The needs of Europe’s coal regions in the context of the EU’s energy transition were at the top of the agenda of the European Committee of the Regions’ (CoR) commission for economic policy (ECON) on 9 July in Brussels. In an opinion drawn up by Mark Speich, Secretary of State for Federal, European and International Affairs from North Rhine Westphalia, ECON members called for adjusted state aid rules and additional funding for affected regions in the framework of cohesion policy 2021-2027.
In 2018, the European Commission presented its strategic long-term vision for a prosperous, modern, competitive and climate-neutral economy by 2050. In order to achieve this goal, the EU must to a large extend abandon fossil fuels and power generation from coal, in particular, must be significantly reduced. Coal is still mined in 41 NUTS-2 regions* in 12 Member States, where it plays a profound role in the local economies.
Mark Speich (DE/EPP), Secretary of State for Federal, European and International Affairs from North Rhine Westphalia and rapporteur of the CoR opinion ‘socioeconomic transformation of coal regions in Europe’, said: “185,000 people are still employed in coal mines across Europe, and a further 52,000 work in coal-fired power plants. The coal industry is also indirectly linked to various economic sectors, such as production of inputs, equipment, services and consumer goods connected to a further 215,000 jobs. Transforming the economy and building up new industries will take time. Therefore, we need to make sure the affected workers and communities have the support, trainings and financial aid they need to rebuild their local economies. We need to give them a new prospect so that they know they will not be left behind.”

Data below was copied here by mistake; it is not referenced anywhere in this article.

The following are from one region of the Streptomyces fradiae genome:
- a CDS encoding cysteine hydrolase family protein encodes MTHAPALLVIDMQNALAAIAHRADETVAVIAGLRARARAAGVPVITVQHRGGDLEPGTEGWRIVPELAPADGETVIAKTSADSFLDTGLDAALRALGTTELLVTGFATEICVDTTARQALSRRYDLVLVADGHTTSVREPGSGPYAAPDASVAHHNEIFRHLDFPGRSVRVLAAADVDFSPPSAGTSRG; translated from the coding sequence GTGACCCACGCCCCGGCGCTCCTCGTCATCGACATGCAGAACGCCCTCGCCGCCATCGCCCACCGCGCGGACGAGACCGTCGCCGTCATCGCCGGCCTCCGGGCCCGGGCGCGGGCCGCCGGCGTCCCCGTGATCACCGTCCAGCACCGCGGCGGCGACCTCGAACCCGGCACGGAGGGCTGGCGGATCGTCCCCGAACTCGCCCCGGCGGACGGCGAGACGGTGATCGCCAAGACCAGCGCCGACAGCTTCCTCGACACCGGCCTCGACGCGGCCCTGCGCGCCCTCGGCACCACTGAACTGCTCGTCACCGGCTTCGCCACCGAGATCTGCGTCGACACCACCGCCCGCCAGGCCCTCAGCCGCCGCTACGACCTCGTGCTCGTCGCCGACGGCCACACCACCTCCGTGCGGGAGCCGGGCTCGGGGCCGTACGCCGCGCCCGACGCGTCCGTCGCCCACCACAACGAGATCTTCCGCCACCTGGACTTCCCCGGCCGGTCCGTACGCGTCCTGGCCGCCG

In this context, the members of the ECON commission welcome the European Parliament’s call for a Fair Energy Transition Fund in the next EU long-term budget (Multiannual Financial Framework). However, they stressed that additional funding in the framework of cohesion policy 2021-2027 would be better placed to serve coal regions and their need for tailor-made support than a centralised fund. This is particularly relevant as these regions differ widely in terms of geographical location, economic development level and future demographic trajectory.
Jerzy Buzek (PL/EPP), Chair of the European Parliament’s committee on industry, research and energy, said: “I am glad that the CoR is another EU body supporting the establishment of the Just Energy Transition Fund for coal regions proposed by me in the EP ITRE Committee and supported with MEPs vast majority. Even if the synergies with cohesion funds will be important, the European Parliament expects additional financing and a separate budget line for the Fund in the new MFF. This will be crucial not only as a strong signal to the citizens of the coal regions, who must not be left behind; but also it is an important message that in the EU we are serious about the Paris agreement, our energy transition and ambitious climate goals”.
ECON members also emphasised the added European value in supporting coal regions in this transition phase and recommended giving coal regions sufficient flexibility in applying EU state aid rules to enable them to phase out coal in a socially and economically viable way.